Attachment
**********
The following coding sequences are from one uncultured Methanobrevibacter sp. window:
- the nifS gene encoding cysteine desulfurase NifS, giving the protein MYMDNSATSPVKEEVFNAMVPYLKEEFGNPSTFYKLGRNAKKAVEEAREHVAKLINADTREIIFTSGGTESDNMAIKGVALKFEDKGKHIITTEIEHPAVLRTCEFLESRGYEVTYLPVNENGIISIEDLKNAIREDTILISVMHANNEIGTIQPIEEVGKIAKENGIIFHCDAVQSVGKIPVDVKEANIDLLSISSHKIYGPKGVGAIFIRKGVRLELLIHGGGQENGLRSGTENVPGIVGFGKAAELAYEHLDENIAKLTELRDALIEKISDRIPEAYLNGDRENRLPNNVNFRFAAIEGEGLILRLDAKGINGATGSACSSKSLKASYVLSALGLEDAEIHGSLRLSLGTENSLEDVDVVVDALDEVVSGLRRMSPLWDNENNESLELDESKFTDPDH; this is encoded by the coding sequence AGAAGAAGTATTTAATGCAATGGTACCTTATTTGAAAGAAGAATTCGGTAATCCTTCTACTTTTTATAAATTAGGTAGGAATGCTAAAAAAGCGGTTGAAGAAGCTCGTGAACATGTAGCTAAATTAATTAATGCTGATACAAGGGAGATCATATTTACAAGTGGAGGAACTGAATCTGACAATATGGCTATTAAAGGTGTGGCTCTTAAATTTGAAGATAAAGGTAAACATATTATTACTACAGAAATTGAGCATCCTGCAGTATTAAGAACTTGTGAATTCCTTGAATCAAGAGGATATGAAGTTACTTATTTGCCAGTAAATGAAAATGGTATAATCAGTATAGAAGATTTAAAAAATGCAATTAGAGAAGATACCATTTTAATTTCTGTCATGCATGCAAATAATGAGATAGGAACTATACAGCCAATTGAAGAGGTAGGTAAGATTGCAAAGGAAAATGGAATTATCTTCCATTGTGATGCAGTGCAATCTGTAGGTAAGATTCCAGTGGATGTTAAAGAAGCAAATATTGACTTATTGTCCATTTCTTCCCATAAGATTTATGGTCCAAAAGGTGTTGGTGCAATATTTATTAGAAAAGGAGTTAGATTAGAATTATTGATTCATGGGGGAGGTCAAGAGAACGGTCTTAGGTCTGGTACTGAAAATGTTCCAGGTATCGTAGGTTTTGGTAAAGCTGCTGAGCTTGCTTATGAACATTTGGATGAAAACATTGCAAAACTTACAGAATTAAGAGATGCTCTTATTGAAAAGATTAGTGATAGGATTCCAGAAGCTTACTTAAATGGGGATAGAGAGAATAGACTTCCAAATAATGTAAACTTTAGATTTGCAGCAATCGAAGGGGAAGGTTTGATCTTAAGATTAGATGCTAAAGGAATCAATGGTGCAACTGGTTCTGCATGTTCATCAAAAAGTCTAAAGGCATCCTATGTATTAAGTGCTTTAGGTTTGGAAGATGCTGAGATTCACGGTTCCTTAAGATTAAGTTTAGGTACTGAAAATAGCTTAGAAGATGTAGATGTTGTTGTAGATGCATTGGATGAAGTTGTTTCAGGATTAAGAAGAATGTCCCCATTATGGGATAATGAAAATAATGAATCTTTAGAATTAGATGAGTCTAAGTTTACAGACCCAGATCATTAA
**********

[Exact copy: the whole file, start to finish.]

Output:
The following coding sequences are from one uncultured Methanobrevibacter sp. window:
- the nifS gene encoding cysteine desulfurase NifS, giving the protein MYMDNSATSPVKEEVFNAMVPYLKEEFGNPSTFYKLGRNAKKAVEEAREHVAKLINADTREIIFTSGGTESDNMAIKGVALKFEDKGKHIITTEIEHPAVLRTCEFLESRGYEVTYLPVNENGIISIEDLKNAIREDTILISVMHANNEIGTIQPIEEVGKIAKENGIIFHCDAVQSVGKIPVDVKEANIDLLSISSHKIYGPKGVGAIFIRKGVRLELLIHGGGQENGLRSGTENVPGIVGFGKAAELAYEHLDENIAKLTELRDALIEKISDRIPEAYLNGDRENRLPNNVNFRFAAIEGEGLILRLDAKGINGATGSACSSKSLKASYVLSALGLEDAEIHGSLRLSLGTENSLEDVDVVVDALDEVVSGLRRMSPLWDNENNESLELDESKFTDPDH; this is encoded by the coding sequence AGAAGAAGTATTTAATGCAATGGTACCTTATTTGAAAGAAGAATTCGGTAATCCTTCTACTTTTTATAAATTAGGTAGGAATGCTAAAAAAGCGGTTGAAGAAGCTCGTGAACATGTAGCTAAATTAATTAATGCTGATACAAGGGAGATCATATTTACAAGTGGAGGAACTGAATCTGACAATATGGCTATTAAAGGTGTGGCTCTTAAATTTGAAGATAAAGGTAAACATATTATTACTACAGAAATTGAGCATCCTGCAGTATTAAGAACTTGTGAATTCCTTGAATCAAGAGGATATGAAGTTACTTATTTGCCAGTAAATGAAAATGGTATAATCAGTATAGAAGATTTAAAAAATGCAATTAGAGAAGATACCATTTTAATTTCTGTCATGCATGCAAATAATGAGATAGGAACTATACAGCCAATTGAAGAGGTAGGTAAGATTGCAAAGGAAAATGGAATTATCTTCCATTGTGATGCAGTGCAATCTGTAGGTAAGATTCCAGTGGATGTTAAAGAAGCAAATATTGACTTATTGTCCATTTCTTCCCATAAGATTTATGGTCCAAAAGGTGTTGGTGCAATATTTATTAGAAAAGGAGTTAGATTAGAATTATTGATTCATGGGGGAGGTCAAGAGAACGGTCTTAGGTCTGGTACTGAAAATGTTCCAGGTATCGTAGGTTTTGGTAAAGCTGCTGAGCTTGCTTATGAACATTTGGATGAAAACATTGCAAAACTTACAGAATTAAGAGATGCTCTTATTGAAAAGATTAGTGATAGGATTCCAGAAGCTTACTTAAATGGGGATAGAGAGAATAGACTTCCAAATAATGTAAACTTTAGATTTGCAGCAATCGAAGGGGAAGGTTTGATCTTAAGATTAGATGCTAAAGGAATCAATGGTGCAACTGGTTCTGCATGTTCATCAAAAAGTCTAAAGGCATCCTATGTATTAAGTGCTTTAGGTTTGGAAGATGCTGAGATTCACGGTTCCTTAAGATTAAGTTTAGGTACTGAAAATAGCTTAGAAGATGTAGATGTTGTTGTAGATGCATTGGATGAAGTTGTTTCAGGATTAAGAAGAATGTCCCCATTATGGGATAATGAAAATAATGAATCTTTAGAATTAGATGAGTCTAAGTTTACAGACCCAGATCATTAA